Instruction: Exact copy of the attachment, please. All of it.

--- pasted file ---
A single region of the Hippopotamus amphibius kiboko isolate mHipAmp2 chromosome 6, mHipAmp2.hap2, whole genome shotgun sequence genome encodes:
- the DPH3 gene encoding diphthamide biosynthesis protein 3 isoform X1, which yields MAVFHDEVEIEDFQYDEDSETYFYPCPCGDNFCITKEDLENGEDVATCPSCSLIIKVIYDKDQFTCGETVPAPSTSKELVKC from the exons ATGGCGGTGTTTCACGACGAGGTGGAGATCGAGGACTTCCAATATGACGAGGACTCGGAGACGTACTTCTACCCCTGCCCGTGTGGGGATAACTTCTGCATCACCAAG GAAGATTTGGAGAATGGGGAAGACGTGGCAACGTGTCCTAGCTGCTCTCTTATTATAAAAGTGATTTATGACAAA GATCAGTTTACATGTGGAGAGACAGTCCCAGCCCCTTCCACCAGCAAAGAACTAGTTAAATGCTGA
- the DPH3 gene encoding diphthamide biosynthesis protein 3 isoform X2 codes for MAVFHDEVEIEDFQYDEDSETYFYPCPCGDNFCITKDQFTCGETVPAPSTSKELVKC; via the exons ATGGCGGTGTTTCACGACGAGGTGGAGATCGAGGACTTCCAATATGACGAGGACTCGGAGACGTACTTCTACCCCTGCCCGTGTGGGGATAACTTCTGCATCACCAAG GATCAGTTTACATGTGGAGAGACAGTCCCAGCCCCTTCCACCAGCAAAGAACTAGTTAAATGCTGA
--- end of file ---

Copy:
A single region of the Hippopotamus amphibius kiboko isolate mHipAmp2 chromosome 6, mHipAmp2.hap2, whole genome shotgun sequence genome encodes:
- the DPH3 gene encoding diphthamide biosynthesis protein 3 isoform X1, which yields MAVFHDEVEIEDFQYDEDSETYFYPCPCGDNFCITKEDLENGEDVATCPSCSLIIKVIYDKDQFTCGETVPAPSTSKELVKC from the exons ATGGCGGTGTTTCACGACGAGGTGGAGATCGAGGACTTCCAATATGACGAGGACTCGGAGACGTACTTCTACCCCTGCCCGTGTGGGGATAACTTCTGCATCACCAAG GAAGATTTGGAGAATGGGGAAGACGTGGCAACGTGTCCTAGCTGCTCTCTTATTATAAAAGTGATTTATGACAAA GATCAGTTTACATGTGGAGAGACAGTCCCAGCCCCTTCCACCAGCAAAGAACTAGTTAAATGCTGA
- the DPH3 gene encoding diphthamide biosynthesis protein 3 isoform X2 codes for MAVFHDEVEIEDFQYDEDSETYFYPCPCGDNFCITKDQFTCGETVPAPSTSKELVKC; via the exons ATGGCGGTGTTTCACGACGAGGTGGAGATCGAGGACTTCCAATATGACGAGGACTCGGAGACGTACTTCTACCCCTGCCCGTGTGGGGATAACTTCTGCATCACCAAG GATCAGTTTACATGTGGAGAGACAGTCCCAGCCCCTTCCACCAGCAAAGAACTAGTTAAATGCTGA